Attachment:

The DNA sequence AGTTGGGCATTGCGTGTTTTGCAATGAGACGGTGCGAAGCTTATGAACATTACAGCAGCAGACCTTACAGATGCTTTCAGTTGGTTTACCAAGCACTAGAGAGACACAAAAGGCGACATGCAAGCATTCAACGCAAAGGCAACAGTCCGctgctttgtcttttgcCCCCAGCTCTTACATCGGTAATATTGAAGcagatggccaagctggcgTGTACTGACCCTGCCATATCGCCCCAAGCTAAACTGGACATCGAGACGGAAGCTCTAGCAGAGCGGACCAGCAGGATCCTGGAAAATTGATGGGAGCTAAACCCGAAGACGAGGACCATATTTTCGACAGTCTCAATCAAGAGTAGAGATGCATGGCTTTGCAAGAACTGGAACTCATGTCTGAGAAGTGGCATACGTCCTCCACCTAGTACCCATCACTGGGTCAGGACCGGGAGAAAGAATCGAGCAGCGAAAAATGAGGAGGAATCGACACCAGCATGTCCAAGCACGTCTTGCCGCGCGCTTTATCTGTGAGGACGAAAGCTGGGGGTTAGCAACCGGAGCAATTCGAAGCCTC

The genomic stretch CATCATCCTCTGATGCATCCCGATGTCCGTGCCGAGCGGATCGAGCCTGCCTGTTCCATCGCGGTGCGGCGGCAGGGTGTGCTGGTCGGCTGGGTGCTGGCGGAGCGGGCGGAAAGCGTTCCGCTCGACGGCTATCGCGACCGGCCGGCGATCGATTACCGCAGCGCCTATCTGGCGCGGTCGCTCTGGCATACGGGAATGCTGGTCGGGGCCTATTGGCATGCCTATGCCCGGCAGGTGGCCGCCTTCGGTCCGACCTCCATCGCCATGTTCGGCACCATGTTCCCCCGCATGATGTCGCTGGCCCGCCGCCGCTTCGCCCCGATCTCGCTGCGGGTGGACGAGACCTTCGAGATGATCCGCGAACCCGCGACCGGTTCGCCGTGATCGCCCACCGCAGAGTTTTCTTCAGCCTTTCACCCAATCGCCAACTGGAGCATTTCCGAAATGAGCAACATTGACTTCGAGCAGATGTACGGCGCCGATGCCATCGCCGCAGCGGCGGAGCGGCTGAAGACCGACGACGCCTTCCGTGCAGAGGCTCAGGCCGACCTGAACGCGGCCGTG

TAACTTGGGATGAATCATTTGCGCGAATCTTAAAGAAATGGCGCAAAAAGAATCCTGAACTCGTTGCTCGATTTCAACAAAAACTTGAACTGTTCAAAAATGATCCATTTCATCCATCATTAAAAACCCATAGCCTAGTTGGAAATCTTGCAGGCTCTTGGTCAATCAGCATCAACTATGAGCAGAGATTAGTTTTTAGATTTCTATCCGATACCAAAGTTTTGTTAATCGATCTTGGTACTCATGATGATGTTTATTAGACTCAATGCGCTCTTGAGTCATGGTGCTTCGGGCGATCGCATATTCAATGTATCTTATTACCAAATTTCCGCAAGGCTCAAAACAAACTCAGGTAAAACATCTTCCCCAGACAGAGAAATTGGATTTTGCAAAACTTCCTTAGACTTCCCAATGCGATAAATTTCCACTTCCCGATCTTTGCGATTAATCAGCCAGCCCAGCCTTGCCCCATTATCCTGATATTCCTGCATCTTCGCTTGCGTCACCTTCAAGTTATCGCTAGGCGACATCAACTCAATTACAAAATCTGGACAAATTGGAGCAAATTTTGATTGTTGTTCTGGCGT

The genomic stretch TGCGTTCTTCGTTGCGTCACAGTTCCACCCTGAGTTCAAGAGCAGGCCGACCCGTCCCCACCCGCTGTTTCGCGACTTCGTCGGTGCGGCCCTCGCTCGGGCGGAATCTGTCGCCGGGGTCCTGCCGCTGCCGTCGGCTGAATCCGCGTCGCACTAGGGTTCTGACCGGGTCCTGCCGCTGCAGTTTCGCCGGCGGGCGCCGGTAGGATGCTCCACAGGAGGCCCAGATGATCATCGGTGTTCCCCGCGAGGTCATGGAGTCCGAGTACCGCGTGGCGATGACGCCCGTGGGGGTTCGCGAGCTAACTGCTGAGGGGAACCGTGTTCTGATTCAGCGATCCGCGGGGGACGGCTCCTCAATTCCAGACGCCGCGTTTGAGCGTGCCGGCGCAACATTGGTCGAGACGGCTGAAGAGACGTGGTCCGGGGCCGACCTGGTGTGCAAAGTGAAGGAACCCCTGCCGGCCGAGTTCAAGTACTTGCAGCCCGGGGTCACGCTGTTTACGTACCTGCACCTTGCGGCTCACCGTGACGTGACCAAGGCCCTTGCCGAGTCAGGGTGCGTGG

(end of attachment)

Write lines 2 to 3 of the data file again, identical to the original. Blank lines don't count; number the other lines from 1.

The genomic stretch CATCATCCTCTGATGCATCCCGATGTCCGTGCCGAGCGGATCGAGCCTGCCTGTTCCATCGCGGTGCGGCGGCAGGGTGTGCTGGTCGGCTGGGTGCTGGCGGAGCGGGCGGAAAGCGTTCCGCTCGACGGCTATCGCGACCGGCCGGCGATCGATTACCGCAGCGCCTATCTGGCGCGGTCGCTCTGGCATACGGGAATGCTGGTCGGGGCCTATTGGCATGCCTATGCCCGGCAGGTGGCCGCCTTCGGTCCGACCTCCATCGCCATGTTCGGCACCATGTTCCCCCGCATGATGTCGCTGGCCCGCCGCCGCTTCGCCCCGATCTCGCTGCGGGTGGACGAGACCTTCGAGATGATCCGCGAACCCGCGACCGGTTCGCCGTGATCGCCCACCGCAGAGTTTTCTTCAGCCTTTCACCCAATCGCCAACTGGAGCATTTCCGAAATGAGCAACATTGACTTCGAGCAGATGTACGGCGCCGATGCCATCGCCGCAGCGGCGGAGCGGCTGAAGACCGACGACGCCTTCCGTGCAGAGGCTCAGGCCGACCTGAACGCGGCCGTG

TAACTTGGGATGAATCATTTGCGCGAATCTTAAAGAAATGGCGCAAAAAGAATCCTGAACTCGTTGCTCGATTTCAACAAAAACTTGAACTGTTCAAAAATGATCCATTTCATCCATCATTAAAAACCCATAGCCTAGTTGGAAATCTTGCAGGCTCTTGGTCAATCAGCATCAACTATGAGCAGAGATTAGTTTTTAGATTTCTATCCGATACCAAAGTTTTGTTAATCGATCTTGGTACTCATGATGATGTTTATTAGACTCAATGCGCTCTTGAGTCATGGTGCTTCGGGCGATCGCATATTCAATGTATCTTATTACCAAATTTCCGCAAGGCTCAAAACAAACTCAGGTAAAACATCTTCCCCAGACAGAGAAATTGGATTTTGCAAAACTTCCTTAGACTTCCCAATGCGATAAATTTCCACTTCCCGATCTTTGCGATTAATCAGCCAGCCCAGCCTTGCCCCATTATCCTGATATTCCTGCATCTTCGCTTGCGTCACCTTCAAGTTATCGCTAGGCGACATCAACTCAATTACAAAATCTGGACAAATTGGAGCAAATTTTGATTGTTGTTCTGGCGT